The researchers queried physicians in the aforementioned fields in Pennsylvania, a state greatly affected by malpractice claims and rising premiums. The survey, completed by 65% (824) of the 1333 physicians contacted, questioned practitioners about decision making, liability insurance, malpractice experience, and demographics. The physicians rated the frequency (never, rarely, sometimes or often) of how malpractice concerns altered both assurance and avoidance behaviors, specifically defined as:

Assurance behaviors:
  • ordering more tests than necessary
  • prescribing medicines not indicated
  • suggesting unnecessary referrals to specialists
  • suggesting unnecessary procedures
Avoidance behaviors:
  • avoiding procedures or intervention
  • avoiding high-risk patients

For those participants who recorded avoidance behaviors, an additional open-ended question provided an opportunity to be more descriptive.

Of those surveyed, 88% had previously been sued and 51% had been dropped from an insurance carrier. 93% of the physicians stated they sometimes or often practice at least 1 out of the 6 forms of defensive medicine (assurance and/or avoidance behaviors as above). 42% of the physicians had restricted their clinical practice secondary to malpractice risk concerns. While assurance behavior practices were prevalent in all specialties, the most common clinical scenario cited as a reason for defensive medicine was cancer detection (to assure the avoidance of a missed cancer diagnosis). Avoidance behaviors, though present, were less prominent among the overall group surveyed. Furthermore, additional descriptive analyses demonstrated those physicians lacking confidence in their liability coverage and those with perceptions of premium burdens were more apt to practice defensive medicine.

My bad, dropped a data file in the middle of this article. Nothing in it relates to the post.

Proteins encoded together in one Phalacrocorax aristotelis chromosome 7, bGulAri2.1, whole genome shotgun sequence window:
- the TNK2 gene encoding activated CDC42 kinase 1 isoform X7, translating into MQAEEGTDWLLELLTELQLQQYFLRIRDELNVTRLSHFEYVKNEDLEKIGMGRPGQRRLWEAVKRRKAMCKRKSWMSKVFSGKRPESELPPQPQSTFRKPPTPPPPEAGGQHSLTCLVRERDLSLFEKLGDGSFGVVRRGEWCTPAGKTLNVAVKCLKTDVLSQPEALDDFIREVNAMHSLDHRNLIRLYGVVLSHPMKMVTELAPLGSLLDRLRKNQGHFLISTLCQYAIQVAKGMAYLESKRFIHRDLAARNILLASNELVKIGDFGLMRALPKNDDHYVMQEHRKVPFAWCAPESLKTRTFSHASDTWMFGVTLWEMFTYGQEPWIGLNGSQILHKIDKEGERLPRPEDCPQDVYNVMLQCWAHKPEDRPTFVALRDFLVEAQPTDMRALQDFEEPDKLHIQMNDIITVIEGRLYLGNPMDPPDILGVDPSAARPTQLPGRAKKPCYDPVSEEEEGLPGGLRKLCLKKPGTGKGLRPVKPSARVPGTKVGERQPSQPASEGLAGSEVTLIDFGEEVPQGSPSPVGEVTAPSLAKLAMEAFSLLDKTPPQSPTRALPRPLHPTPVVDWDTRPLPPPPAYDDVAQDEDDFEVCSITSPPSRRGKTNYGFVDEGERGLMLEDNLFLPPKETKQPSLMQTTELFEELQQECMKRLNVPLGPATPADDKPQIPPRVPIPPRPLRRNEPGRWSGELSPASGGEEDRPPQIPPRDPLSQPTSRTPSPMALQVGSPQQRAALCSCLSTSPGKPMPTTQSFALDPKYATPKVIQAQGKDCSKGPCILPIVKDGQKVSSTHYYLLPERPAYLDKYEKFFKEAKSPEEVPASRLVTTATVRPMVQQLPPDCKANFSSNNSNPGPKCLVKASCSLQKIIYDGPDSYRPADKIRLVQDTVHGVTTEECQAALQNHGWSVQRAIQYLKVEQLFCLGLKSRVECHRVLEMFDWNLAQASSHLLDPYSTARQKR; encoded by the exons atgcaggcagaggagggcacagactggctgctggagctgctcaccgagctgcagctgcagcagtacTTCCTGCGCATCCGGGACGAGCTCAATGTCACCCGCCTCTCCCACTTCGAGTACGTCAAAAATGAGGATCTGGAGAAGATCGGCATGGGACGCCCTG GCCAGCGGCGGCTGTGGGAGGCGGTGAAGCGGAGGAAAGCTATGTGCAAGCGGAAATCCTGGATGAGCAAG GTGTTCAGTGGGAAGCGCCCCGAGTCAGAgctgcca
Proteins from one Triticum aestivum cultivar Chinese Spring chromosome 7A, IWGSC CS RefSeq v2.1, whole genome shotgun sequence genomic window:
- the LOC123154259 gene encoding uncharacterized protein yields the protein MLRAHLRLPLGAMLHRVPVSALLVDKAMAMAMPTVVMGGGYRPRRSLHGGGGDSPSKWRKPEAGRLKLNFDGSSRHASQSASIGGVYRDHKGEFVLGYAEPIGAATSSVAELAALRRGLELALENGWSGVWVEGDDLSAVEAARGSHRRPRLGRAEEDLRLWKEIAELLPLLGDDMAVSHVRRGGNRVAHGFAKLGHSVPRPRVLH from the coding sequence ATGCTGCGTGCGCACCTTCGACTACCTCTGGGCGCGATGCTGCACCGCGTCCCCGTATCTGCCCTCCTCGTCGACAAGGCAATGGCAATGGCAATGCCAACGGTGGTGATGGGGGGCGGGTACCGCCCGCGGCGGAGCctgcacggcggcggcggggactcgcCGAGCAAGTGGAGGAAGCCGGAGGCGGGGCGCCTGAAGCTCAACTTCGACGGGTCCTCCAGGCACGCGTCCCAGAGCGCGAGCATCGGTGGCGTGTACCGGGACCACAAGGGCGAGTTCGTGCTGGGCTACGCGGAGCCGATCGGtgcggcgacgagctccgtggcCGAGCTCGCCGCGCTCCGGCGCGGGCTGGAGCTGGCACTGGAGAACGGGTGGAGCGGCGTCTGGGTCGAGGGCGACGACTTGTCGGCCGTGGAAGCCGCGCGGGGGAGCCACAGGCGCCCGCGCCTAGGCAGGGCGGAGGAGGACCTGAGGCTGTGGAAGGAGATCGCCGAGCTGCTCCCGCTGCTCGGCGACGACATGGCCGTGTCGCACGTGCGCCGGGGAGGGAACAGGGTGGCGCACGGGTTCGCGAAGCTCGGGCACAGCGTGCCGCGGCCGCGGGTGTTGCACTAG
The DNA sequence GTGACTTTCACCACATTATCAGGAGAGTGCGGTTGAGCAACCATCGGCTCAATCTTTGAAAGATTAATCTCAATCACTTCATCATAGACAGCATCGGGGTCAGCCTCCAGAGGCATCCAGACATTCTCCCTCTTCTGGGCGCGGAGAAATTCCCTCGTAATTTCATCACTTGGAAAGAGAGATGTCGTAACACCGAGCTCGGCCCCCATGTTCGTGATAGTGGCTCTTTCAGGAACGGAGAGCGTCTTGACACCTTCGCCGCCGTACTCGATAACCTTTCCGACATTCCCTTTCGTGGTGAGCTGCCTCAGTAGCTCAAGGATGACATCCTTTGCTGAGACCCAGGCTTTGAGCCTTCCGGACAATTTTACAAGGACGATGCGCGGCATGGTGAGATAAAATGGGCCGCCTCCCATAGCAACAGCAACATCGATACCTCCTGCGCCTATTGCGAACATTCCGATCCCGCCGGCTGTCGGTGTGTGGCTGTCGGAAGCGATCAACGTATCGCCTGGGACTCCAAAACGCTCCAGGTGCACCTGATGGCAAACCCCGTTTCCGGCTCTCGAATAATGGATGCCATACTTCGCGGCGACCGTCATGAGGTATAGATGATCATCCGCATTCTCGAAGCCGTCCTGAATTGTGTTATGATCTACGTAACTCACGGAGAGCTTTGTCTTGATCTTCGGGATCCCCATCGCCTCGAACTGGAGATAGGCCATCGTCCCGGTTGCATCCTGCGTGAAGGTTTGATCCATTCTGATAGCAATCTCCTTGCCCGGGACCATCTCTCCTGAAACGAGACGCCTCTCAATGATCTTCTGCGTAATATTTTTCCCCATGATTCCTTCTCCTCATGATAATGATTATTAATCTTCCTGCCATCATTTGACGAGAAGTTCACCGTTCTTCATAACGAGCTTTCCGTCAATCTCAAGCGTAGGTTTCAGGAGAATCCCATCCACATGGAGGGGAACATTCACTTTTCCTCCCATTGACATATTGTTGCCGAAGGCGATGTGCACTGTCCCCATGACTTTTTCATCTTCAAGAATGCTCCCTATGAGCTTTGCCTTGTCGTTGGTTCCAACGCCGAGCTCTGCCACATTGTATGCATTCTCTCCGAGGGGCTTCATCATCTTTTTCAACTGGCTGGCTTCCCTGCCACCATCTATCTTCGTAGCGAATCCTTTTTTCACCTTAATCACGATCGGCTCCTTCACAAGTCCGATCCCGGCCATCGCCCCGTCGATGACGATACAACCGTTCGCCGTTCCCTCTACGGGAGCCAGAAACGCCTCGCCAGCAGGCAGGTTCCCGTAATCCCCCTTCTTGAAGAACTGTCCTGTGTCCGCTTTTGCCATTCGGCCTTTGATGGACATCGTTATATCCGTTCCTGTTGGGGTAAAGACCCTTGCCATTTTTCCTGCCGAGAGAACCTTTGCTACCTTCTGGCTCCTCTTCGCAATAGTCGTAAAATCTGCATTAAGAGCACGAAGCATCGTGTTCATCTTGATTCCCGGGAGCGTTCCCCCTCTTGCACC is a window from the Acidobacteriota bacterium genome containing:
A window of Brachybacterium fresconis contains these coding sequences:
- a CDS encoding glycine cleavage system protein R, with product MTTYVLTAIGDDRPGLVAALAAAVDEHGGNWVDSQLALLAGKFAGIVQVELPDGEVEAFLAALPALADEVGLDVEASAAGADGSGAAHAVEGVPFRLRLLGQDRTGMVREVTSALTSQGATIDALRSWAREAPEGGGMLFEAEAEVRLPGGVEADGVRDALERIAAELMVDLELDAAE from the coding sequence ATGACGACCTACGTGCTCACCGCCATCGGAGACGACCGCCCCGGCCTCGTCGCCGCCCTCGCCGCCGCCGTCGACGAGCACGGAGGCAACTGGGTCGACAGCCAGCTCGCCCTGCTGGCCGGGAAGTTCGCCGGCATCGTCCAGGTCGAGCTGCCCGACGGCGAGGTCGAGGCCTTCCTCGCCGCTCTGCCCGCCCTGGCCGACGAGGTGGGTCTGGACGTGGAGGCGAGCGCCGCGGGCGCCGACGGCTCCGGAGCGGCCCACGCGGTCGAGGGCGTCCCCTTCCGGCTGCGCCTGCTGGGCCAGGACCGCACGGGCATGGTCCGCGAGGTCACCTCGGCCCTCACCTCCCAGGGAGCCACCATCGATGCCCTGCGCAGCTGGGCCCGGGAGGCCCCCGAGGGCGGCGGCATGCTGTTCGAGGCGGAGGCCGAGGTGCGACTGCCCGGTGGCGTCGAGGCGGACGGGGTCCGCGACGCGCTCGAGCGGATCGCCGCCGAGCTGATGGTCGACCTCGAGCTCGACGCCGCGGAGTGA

In summary, this study characterizes the acts of defensive medicine in high-risk specialties in a region of the country especially burdened with malpractice pressures. The study confirms that physicians' practices are oftentimes influenced by the trends in litigation, perceptions of the inadequacies of their own insurance liability coverage, and insurance premium loads. The authors assert that these acts of defensive medicine in response to the threat of litigation have an impact on the quality of delivered care — including cost to the patient in form of pain and the expenses and additional risks associated with otherwise unnecessary tests, as well as direct social, economic, and psychological consequences on the physician — and urge continuing educational efforts aimed at physicians and patients to decrease these defensive practices.